At Quora, someone asked “Why do people exit the bus at the front door even when it’s not crowded?” It received seven answers.
- Habit. If a bus has two doors it is actually more efficient for passengers to exit by the back door as any new passengers enter through the front door. However, most people use the front door when exiting out of habit, sometimes even walking the full length of the bus to do so.
- I do it for two reasons. First: I do it because I may be transferring to another bus. And believe me, getting out the back door vs. the front can make the difference between making your next bus and missing it. It happens sometimes, and i never know which time it will be. Second: I do it so I can thank the driver personally. They have a tough job. Lots of people abuse them. I like to treat them well.
- Because it is safer. Using a back door bears the risk that the bus driver won’t see you and could slam the door on you or depart while you are in mid-air. It has happened to me on more than one occasion.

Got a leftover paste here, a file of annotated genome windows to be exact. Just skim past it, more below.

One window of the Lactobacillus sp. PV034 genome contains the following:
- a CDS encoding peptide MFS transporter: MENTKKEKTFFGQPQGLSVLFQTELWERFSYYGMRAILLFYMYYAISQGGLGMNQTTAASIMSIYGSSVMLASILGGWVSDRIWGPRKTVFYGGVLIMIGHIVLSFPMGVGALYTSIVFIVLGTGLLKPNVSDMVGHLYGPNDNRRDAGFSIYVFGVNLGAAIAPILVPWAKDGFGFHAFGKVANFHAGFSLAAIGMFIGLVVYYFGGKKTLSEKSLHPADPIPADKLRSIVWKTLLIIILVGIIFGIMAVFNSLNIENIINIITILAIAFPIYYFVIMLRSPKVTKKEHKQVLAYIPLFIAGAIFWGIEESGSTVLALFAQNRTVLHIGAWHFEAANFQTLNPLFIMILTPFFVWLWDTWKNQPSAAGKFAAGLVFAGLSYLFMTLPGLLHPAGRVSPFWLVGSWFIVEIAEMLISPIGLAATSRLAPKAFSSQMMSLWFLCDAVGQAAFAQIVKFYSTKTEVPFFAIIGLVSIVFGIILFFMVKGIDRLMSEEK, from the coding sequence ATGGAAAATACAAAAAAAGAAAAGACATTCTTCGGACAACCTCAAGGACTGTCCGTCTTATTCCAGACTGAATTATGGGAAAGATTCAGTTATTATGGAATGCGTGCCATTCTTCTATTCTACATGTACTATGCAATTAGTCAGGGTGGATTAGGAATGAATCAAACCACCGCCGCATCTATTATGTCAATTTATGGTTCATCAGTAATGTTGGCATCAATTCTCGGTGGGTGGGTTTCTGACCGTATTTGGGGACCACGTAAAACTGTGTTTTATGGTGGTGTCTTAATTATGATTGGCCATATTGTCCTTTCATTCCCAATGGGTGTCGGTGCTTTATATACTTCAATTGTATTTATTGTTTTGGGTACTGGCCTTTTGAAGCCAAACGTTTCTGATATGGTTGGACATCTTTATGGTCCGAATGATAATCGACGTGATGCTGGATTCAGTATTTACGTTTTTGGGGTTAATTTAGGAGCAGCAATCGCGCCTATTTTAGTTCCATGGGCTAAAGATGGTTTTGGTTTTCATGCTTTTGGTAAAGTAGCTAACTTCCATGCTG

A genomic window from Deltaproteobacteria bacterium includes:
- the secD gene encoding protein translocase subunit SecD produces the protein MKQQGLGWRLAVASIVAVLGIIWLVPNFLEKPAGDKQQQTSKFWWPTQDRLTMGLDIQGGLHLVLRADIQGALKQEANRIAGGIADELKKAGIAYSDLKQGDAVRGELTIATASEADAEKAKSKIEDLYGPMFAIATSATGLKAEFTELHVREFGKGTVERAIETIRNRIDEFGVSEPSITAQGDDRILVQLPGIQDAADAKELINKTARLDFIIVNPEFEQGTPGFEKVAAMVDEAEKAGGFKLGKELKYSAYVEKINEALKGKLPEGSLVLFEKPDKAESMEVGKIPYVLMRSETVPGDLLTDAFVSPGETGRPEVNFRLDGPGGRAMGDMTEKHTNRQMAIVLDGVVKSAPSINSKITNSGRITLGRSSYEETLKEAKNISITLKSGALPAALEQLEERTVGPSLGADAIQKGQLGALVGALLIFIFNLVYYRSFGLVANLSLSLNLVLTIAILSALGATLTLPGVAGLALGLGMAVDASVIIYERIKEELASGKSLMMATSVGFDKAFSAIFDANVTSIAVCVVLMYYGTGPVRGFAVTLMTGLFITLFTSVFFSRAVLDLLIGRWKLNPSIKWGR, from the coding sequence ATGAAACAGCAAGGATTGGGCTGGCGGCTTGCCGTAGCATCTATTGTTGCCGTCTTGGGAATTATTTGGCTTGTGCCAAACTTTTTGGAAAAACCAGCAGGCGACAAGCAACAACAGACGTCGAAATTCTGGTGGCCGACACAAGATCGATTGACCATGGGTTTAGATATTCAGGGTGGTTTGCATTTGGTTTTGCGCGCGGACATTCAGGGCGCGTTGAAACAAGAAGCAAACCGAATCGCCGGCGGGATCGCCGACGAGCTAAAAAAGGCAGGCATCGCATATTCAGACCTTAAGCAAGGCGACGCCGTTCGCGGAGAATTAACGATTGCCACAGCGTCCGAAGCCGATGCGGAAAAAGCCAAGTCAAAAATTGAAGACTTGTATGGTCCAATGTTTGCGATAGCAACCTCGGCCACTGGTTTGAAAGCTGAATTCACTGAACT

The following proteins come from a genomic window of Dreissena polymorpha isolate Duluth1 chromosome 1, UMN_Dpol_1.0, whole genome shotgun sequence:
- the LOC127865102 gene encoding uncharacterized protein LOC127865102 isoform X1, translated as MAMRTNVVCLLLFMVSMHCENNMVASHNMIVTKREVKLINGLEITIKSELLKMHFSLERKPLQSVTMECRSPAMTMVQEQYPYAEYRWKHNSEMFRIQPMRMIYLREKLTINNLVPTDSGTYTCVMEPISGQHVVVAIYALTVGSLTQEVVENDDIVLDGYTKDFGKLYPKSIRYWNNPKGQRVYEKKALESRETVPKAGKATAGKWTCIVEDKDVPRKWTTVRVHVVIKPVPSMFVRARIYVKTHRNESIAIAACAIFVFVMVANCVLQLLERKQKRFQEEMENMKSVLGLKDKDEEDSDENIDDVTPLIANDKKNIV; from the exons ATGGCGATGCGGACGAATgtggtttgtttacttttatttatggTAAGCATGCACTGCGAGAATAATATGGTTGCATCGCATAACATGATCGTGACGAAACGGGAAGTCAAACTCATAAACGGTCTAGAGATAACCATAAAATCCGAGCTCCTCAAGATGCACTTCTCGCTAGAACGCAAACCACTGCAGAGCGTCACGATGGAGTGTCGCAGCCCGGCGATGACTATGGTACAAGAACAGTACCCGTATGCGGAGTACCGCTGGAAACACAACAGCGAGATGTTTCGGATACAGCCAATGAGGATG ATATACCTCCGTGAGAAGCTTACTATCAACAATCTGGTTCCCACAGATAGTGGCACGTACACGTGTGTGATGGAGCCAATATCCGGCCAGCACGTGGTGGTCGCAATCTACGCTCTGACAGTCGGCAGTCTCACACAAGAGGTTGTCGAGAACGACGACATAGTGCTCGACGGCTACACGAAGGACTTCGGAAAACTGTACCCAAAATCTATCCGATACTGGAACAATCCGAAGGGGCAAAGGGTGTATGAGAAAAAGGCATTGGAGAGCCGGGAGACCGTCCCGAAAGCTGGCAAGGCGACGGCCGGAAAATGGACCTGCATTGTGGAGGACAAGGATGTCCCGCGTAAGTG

- I do so mostly out of habit but also so that I can thank the driver. These women and men sometimes cop abuse that is quite unwarranted in my view. They deserve the same courtesy as everyone else and for getting me to my destination safely and comfortably.
- Maybe they were closer to the front than rear. Maybe they did not feel like walking to the rear. Maybe they were unsure if the rear is crowded. Maybe they were absent-minded and accidentally took the front. Maybe they figured it doesn’t matter. There could be many ‘maybes’, all with their own reasons, only way to be sure is to ask.
- Handicapped people find it easier to use the front. The driver can pull closer to the curb and “kneel” the bus to make it easier for cane-users. Wheelchair-users need the ramp in the front of the bus.
- If they are sitting right at the front of the bus it is the closest door. It is normal to just exit at the closest door.
All the answers were based on the assumption that people should enter the bus at the front door. I used to have the same thought before I went to Prague and Nagasaki where the front door of the bus was designed differently.
At these two cities, passengers get off the bus at the front door. In other words, at Prague and Nagasaki, people exit the bus at the front door not because of habit or convenience but because they are educated and trained. Something that was taken for granted to me was not to them.